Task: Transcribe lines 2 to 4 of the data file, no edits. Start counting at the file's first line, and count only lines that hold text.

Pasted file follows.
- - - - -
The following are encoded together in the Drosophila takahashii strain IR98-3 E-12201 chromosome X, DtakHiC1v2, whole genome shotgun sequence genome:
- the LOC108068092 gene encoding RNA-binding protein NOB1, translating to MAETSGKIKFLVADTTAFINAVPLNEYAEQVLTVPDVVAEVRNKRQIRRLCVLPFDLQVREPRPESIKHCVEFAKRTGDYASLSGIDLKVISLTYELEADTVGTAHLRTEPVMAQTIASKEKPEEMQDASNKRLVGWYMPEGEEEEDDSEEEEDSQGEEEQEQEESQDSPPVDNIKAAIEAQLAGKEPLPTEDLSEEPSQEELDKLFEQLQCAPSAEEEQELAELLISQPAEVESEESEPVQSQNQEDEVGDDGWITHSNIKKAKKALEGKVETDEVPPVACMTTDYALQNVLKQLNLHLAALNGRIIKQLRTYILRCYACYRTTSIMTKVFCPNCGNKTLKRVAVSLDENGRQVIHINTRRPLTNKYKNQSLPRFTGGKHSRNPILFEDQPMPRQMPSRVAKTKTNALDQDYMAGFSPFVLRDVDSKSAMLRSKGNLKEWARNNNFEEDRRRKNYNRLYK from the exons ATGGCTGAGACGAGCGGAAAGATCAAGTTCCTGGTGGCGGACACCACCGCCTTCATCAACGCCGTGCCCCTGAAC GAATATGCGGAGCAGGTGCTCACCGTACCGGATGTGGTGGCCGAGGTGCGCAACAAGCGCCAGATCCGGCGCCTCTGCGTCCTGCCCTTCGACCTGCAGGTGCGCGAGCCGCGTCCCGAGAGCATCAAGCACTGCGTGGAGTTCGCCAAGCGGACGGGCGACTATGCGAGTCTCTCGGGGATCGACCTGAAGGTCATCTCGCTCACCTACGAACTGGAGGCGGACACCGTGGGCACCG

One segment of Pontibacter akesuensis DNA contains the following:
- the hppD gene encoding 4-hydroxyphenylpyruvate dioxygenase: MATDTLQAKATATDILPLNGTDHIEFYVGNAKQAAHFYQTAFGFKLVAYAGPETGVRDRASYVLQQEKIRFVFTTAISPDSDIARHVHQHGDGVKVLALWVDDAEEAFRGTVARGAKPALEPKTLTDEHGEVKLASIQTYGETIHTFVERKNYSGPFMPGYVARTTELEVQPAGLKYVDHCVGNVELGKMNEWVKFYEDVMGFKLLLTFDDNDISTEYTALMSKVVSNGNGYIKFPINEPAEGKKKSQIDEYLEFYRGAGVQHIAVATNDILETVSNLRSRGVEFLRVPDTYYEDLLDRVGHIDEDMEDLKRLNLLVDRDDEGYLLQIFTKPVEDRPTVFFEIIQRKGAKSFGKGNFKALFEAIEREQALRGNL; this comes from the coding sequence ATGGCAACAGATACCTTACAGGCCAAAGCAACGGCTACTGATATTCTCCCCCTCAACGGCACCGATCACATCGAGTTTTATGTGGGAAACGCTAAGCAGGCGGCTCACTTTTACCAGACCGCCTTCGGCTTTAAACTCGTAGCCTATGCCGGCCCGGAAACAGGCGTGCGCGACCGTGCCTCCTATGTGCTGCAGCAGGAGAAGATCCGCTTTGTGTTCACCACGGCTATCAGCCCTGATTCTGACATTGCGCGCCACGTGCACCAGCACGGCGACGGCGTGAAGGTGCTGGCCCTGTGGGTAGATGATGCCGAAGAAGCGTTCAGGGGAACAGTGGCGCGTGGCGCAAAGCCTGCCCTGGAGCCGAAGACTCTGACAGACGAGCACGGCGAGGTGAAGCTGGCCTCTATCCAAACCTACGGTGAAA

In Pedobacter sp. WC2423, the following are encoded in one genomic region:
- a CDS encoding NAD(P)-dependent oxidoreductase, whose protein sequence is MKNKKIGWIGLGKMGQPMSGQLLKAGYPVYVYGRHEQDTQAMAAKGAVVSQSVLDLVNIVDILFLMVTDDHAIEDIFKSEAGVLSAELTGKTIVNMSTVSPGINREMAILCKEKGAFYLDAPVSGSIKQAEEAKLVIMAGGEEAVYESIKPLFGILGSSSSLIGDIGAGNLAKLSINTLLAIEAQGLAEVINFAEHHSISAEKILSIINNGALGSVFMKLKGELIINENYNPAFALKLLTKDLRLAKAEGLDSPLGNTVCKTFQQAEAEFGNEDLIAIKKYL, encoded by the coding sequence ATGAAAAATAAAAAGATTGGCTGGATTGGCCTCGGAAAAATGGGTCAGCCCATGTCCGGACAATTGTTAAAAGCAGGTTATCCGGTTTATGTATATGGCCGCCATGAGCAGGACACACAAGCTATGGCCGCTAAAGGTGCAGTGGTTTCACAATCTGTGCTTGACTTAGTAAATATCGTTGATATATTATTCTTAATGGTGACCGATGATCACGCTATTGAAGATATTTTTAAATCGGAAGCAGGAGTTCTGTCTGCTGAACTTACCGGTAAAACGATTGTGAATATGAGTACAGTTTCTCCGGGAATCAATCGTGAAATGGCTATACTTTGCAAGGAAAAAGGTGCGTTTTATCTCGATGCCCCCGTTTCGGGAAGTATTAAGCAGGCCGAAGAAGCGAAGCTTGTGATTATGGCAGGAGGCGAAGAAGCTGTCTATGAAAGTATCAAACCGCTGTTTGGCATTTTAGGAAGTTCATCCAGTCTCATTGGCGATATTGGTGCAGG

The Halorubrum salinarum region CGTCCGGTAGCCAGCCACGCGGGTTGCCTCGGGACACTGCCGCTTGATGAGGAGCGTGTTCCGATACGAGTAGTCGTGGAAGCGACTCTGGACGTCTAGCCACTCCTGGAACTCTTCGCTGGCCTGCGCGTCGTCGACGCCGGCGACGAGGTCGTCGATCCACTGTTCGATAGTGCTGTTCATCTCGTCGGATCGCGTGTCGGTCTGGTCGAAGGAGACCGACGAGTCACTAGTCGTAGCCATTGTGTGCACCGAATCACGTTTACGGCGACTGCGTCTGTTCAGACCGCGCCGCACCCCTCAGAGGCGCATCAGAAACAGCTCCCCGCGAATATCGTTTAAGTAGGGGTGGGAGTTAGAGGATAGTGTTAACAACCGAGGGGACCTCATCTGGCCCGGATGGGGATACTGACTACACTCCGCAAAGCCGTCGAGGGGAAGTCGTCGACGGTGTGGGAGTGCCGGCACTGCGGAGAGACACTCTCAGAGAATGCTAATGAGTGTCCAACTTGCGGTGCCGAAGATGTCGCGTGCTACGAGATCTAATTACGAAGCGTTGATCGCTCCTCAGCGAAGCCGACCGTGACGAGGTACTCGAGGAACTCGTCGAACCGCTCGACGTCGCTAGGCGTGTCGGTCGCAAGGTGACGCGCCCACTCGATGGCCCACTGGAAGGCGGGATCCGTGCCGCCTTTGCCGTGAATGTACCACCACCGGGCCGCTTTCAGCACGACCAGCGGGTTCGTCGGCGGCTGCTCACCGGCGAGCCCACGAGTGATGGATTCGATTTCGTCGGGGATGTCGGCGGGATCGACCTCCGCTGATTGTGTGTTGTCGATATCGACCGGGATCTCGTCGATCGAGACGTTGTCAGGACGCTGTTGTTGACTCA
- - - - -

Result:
- the LOC108068092 gene encoding RNA-binding protein NOB1, translating to MAETSGKIKFLVADTTAFINAVPLNEYAEQVLTVPDVVAEVRNKRQIRRLCVLPFDLQVREPRPESIKHCVEFAKRTGDYASLSGIDLKVISLTYELEADTVGTAHLRTEPVMAQTIASKEKPEEMQDASNKRLVGWYMPEGEEEEDDSEEEEDSQGEEEQEQEESQDSPPVDNIKAAIEAQLAGKEPLPTEDLSEEPSQEELDKLFEQLQCAPSAEEEQELAELLISQPAEVESEESEPVQSQNQEDEVGDDGWITHSNIKKAKKALEGKVETDEVPPVACMTTDYALQNVLKQLNLHLAALNGRIIKQLRTYILRCYACYRTTSIMTKVFCPNCGNKTLKRVAVSLDENGRQVIHINTRRPLTNKYKNQSLPRFTGGKHSRNPILFEDQPMPRQMPSRVAKTKTNALDQDYMAGFSPFVLRDVDSKSAMLRSKGNLKEWARNNNFEEDRRRKNYNRLYK from the exons ATGGCTGAGACGAGCGGAAAGATCAAGTTCCTGGTGGCGGACACCACCGCCTTCATCAACGCCGTGCCCCTGAAC GAATATGCGGAGCAGGTGCTCACCGTACCGGATGTGGTGGCCGAGGTGCGCAACAAGCGCCAGATCCGGCGCCTCTGCGTCCTGCCCTTCGACCTGCAGGTGCGCGAGCCGCGTCCCGAGAGCATCAAGCACTGCGTGGAGTTCGCCAAGCGGACGGGCGACTATGCGAGTCTCTCGGGGATCGACCTGAAGGTCATCTCGCTCACCTACGAACTGGAGGCGGACACCGTGGGCACCG

One segment of Pontibacter akesuensis DNA contains the following:
- the hppD gene encoding 4-hydroxyphenylpyruvate dioxygenase: MATDTLQAKATATDILPLNGTDHIEFYVGNAKQAAHFYQTAFGFKLVAYAGPETGVRDRASYVLQQEKIRFVFTTAISPDSDIARHVHQHGDGVKVLALWVDDAEEAFRGTVARGAKPALEPKTLTDEHGEVKLASIQTYGETIHTFVERKNYSGPFMPGYVARTTELEVQPAGLKYVDHCVGNVELGKMNEWVKFYEDVMGFKLLLTFDDNDISTEYTALMSKVVSNGNGYIKFPINEPAEGKKKSQIDEYLEFYRGAGVQHIAVATNDILETVSNLRSRGVEFLRVPDTYYEDLLDRVGHIDEDMEDLKRLNLLVDRDDEGYLLQIFTKPVEDRPTVFFEIIQRKGAKSFGKGNFKALFEAIEREQALRGNL; this comes from the coding sequence ATGGCAACAGATACCTTACAGGCCAAAGCAACGGCTACTGATATTCTCCCCCTCAACGGCACCGATCACATCGAGTTTTATGTGGGAAACGCTAAGCAGGCGGCTCACTTTTACCAGACCGCCTTCGGCTTTAAACTCGTAGCCTATGCCGGCCCGGAAACAGGCGTGCGCGACCGTGCCTCCTATGTGCTGCAGCAGGAGAAGATCCGCTTTGTGTTCACCACGGCTATCAGCCCTGATTCTGACATTGCGCGCCACGTGCACCAGCACGGCGACGGCGTGAAGGTGCTGGCCCTGTGGGTAGATGATGCCGAAGAAGCGTTCAGGGGAACAGTGGCGCGTGGCGCAAAGCCTGCCCTGGAGCCGAAGACTCTGACAGACGAGCACGGCGAGGTGAAGCTGGCCTCTATCCAAACCTACGGTGAAA